If you don't want to give a climate conspirator money, you can get the book from a library which I believe still exist in most places still, although doubtless on the spivs' [of Whitehall] agenda to sell to the highest bidder soon.
    Time to put up or shut up. Stop looking for your 'information' from idiots who are barely literate yet still think they can disseminate unscientific mumbo-jumbo as long as it contains colourful graphs on cult websites, and, if sincere, get the facts.
    Re cows farting. It has long been part of the case that meat eaters are contributing more to climate change than vegetarians. The only way to reduce this impact is to eat less or no meat. Meat eating has increased hugely in the west despite being the single most common cause of bowel cancer - the artistocracy have died from bowel cancer for centuries, the biggest cause of death among them, while the peasants ate a healthy diet of vegetables with the occasional chicken and venison if they were lucky and didn't get caught.
    Add to the cows' flatulence, the industry's energy requirements and carbon footprint, including shipping beef from the UK around the world after the livestock farmer was subsidised by EU taxpayers for each bovine,and it seems to me meat consumption and thus production could be effected simply by cutting out the subsidy and allowing the meat to be sold for its true price. This isn't positive encourtagement so much as removing encouragement to grow cows. We all subsidise sheep farmers as well, but at least sheep mostly graze on land unsuitable for arable. Beef graze on rich, fertile lowland.

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  • 49. At 9:11pm on 28 Oct 2009, nikki noodle wrote:

    @45 Lady Sue is, as ever, very generous with her comments

    I wonder, in a debate that touches on the levels of atmospheric CO2 - what are your thoughts about this?!

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  • 50. At 9:13pm on 28 Oct 2009, Sid wrote:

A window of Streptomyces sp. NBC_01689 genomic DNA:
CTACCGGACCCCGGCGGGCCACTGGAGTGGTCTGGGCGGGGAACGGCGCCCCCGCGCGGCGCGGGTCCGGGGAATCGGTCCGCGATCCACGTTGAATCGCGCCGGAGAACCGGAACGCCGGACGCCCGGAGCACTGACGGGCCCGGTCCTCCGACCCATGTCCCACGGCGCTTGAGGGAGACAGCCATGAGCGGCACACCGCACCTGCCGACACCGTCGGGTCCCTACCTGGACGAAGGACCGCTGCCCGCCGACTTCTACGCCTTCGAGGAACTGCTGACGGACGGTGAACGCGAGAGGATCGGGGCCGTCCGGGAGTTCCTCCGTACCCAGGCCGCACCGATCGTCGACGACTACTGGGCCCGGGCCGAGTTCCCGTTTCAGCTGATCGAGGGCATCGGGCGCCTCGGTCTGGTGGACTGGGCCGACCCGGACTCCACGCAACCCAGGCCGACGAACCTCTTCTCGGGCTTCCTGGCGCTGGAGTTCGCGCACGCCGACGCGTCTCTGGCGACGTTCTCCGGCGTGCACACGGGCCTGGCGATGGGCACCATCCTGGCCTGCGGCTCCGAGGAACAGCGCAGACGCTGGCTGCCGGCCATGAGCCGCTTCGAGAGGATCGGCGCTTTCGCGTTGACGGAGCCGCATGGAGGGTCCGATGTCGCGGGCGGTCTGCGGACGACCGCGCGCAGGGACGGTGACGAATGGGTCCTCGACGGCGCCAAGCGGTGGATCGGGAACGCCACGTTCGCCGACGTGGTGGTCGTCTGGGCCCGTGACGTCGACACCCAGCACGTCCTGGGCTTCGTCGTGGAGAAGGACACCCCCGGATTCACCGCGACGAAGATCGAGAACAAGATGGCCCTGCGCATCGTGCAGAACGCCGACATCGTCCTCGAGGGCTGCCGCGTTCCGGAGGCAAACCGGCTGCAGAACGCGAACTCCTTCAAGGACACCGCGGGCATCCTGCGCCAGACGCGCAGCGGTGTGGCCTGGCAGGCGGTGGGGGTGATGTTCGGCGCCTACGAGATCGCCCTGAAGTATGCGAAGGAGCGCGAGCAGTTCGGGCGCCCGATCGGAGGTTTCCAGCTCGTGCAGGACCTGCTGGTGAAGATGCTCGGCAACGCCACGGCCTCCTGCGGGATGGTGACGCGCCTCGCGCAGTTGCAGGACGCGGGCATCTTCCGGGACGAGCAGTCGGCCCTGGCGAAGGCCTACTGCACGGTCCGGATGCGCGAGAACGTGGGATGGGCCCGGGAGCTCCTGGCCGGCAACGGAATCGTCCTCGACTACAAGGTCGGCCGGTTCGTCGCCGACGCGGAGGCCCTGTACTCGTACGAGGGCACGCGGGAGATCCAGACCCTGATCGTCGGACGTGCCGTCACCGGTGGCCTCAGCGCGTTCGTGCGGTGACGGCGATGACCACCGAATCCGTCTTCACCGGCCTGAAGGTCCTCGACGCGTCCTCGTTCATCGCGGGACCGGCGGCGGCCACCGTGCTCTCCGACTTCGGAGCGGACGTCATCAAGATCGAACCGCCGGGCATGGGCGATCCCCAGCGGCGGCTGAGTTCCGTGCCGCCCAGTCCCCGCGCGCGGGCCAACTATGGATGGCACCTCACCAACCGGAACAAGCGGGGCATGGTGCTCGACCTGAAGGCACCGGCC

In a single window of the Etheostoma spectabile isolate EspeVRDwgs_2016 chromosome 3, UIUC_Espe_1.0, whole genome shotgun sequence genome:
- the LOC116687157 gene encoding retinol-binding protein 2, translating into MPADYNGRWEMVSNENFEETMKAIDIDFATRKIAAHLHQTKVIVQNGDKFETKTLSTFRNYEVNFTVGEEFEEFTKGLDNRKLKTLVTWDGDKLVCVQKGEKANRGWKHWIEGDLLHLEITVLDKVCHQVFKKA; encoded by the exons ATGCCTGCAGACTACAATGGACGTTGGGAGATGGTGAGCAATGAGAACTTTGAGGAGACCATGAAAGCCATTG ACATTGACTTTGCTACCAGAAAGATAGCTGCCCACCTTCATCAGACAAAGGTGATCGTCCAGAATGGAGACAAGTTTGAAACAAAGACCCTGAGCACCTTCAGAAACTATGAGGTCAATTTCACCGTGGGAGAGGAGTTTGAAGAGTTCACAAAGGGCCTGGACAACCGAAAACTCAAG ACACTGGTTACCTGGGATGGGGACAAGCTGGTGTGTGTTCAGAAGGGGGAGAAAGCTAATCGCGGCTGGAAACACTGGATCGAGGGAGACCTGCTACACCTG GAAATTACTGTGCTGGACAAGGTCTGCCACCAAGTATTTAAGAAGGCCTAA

Lady Sue ... if you say "there is evidence that the IPCC has been not exactly falsifying evidence but certainly cooking it in a way to suit its so-called findings", you should be able to pint us to where this evidence is. Please.

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  • 51. At 9:17pm on 28 Oct 2009, Sid wrote:

    Pint us - or, indeed, point us.

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  • 52. At 9:53pm on 28 Oct 2009, Lepus_Madidus wrote:

    If climate change is a science why does it feel like a religion?

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  • 53. At 10:57pm on 28 Oct 2009, Sid wrote:

    Because it has heretics?

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  • 54. At 09:51am on 29 Oct 2009, Lady_Sue wrote:

    DD@48: I am very grateful to Sid, Nikki and TSSCat but for every link they were able to give, I could find 'counter' links. It started to become a bit like blog-table-tennis.

    "They think being against the 'herd' gives them some importance and credibility, when they have none." Steady on! That's a bit unfair DD.

    "There is also a large amount of fear involved as they willfully avoid reading anything which might shake their beliefs to the core," - I could equally accuse you of the same. I think this global warming business is founded entirely on fear and scaremongering.